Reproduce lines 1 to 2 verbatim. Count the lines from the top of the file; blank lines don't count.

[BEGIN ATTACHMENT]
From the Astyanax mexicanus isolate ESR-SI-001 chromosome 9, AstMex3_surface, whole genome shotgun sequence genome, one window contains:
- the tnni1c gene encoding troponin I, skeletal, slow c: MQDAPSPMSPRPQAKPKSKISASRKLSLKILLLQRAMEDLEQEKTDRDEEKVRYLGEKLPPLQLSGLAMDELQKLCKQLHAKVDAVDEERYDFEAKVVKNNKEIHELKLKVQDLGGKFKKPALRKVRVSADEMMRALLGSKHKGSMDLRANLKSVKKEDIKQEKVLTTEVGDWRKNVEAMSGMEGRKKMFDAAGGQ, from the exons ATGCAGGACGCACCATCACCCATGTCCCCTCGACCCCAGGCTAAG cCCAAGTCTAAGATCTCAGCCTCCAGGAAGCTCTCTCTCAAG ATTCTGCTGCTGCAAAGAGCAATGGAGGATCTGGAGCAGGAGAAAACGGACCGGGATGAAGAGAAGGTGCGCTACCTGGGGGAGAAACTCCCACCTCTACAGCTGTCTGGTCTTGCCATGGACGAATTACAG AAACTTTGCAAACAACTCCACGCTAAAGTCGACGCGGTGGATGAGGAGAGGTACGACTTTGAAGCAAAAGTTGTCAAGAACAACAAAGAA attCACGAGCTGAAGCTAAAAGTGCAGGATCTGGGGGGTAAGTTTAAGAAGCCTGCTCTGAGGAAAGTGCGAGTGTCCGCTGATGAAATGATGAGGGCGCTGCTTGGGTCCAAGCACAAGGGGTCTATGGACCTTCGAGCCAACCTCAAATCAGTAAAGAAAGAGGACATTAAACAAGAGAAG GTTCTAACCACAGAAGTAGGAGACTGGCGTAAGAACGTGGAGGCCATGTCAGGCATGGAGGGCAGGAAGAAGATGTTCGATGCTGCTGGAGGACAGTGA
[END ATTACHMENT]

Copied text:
From the Astyanax mexicanus isolate ESR-SI-001 chromosome 9, AstMex3_surface, whole genome shotgun sequence genome, one window contains:
- the tnni1c gene encoding troponin I, skeletal, slow c: MQDAPSPMSPRPQAKPKSKISASRKLSLKILLLQRAMEDLEQEKTDRDEEKVRYLGEKLPPLQLSGLAMDELQKLCKQLHAKVDAVDEERYDFEAKVVKNNKEIHELKLKVQDLGGKFKKPALRKVRVSADEMMRALLGSKHKGSMDLRANLKSVKKEDIKQEKVLTTEVGDWRKNVEAMSGMEGRKKMFDAAGGQ, from the exons ATGCAGGACGCACCATCACCCATGTCCCCTCGACCCCAGGCTAAG cCCAAGTCTAAGATCTCAGCCTCCAGGAAGCTCTCTCTCAAG ATTCTGCTGCTGCAAAGAGCAATGGAGGATCTGGAGCAGGAGAAAACGGACCGGGATGAAGAGAAGGTGCGCTACCTGGGGGAGAAACTCCCACCTCTACAGCTGTCTGGTCTTGCCATGGACGAATTACAG AAACTTTGCAAACAACTCCACGCTAAAGTCGACGCGGTGGATGAGGAGAGGTACGACTTTGAAGCAAAAGTTGTCAAGAACAACAAAGAA attCACGAGCTGAAGCTAAAAGTGCAGGATCTGGGGGGTAAGTTTAAGAAGCCTGCTCTGAGGAAAGTGCGAGTGTCCGCTGATGAAATGATGAGGGCGCTGCTTGGGTCCAAGCACAAGGGGTCTATGGACCTTCGAGCCAACCTCAAATCAGTAAAGAAAGAGGACATTAAACAAGAGAAG GTTCTAACCACAGAAGTAGGAGACTGGCGTAAGAACGTGGAGGCCATGTCAGGCATGGAGGGCAGGAAGAAGATGTTCGATGCTGCTGGAGGACAGTGA